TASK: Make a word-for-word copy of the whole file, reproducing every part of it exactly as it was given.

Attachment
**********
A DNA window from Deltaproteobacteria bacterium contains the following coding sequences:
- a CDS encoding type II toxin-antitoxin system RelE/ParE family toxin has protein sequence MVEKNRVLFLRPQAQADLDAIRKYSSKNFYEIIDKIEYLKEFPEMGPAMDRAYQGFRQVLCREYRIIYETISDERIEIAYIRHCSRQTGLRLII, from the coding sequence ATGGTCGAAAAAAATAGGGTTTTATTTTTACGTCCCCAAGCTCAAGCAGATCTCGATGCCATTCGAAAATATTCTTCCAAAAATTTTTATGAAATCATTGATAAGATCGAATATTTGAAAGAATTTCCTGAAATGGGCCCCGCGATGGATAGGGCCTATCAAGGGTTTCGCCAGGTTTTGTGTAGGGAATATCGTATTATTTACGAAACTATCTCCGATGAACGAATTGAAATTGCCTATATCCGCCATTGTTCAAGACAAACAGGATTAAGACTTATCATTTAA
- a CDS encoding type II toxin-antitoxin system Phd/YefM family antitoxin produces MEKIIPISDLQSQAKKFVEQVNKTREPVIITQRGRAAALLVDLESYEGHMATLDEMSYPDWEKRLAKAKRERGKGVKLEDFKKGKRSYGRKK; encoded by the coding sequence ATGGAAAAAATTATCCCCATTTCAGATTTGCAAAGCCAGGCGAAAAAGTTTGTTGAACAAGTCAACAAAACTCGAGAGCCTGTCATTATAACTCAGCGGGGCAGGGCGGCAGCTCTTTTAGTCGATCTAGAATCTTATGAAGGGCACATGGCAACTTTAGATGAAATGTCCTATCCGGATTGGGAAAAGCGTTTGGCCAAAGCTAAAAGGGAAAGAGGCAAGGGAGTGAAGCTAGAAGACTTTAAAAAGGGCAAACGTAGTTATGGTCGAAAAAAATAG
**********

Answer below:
A DNA window from Deltaproteobacteria bacterium contains the following coding sequences:
- a CDS encoding type II toxin-antitoxin system RelE/ParE family toxin has protein sequence MVEKNRVLFLRPQAQADLDAIRKYSSKNFYEIIDKIEYLKEFPEMGPAMDRAYQGFRQVLCREYRIIYETISDERIEIAYIRHCSRQTGLRLII, from the coding sequence ATGGTCGAAAAAAATAGGGTTTTATTTTTACGTCCCCAAGCTCAAGCAGATCTCGATGCCATTCGAAAATATTCTTCCAAAAATTTTTATGAAATCATTGATAAGATCGAATATTTGAAAGAATTTCCTGAAATGGGCCCCGCGATGGATAGGGCCTATCAAGGGTTTCGCCAGGTTTTGTGTAGGGAATATCGTATTATTTACGAAACTATCTCCGATGAACGAATTGAAATTGCCTATATCCGCCATTGTTCAAGACAAACAGGATTAAGACTTATCATTTAA
- a CDS encoding type II toxin-antitoxin system Phd/YefM family antitoxin produces MEKIIPISDLQSQAKKFVEQVNKTREPVIITQRGRAAALLVDLESYEGHMATLDEMSYPDWEKRLAKAKRERGKGVKLEDFKKGKRSYGRKK; encoded by the coding sequence ATGGAAAAAATTATCCCCATTTCAGATTTGCAAAGCCAGGCGAAAAAGTTTGTTGAACAAGTCAACAAAACTCGAGAGCCTGTCATTATAACTCAGCGGGGCAGGGCGGCAGCTCTTTTAGTCGATCTAGAATCTTATGAAGGGCACATGGCAACTTTAGATGAAATGTCCTATCCGGATTGGGAAAAGCGTTTGGCCAAAGCTAAAAGGGAAAGAGGCAAGGGAGTGAAGCTAGAAGACTTTAAAAAGGGCAAACGTAGTTATGGTCGAAAAAAATAG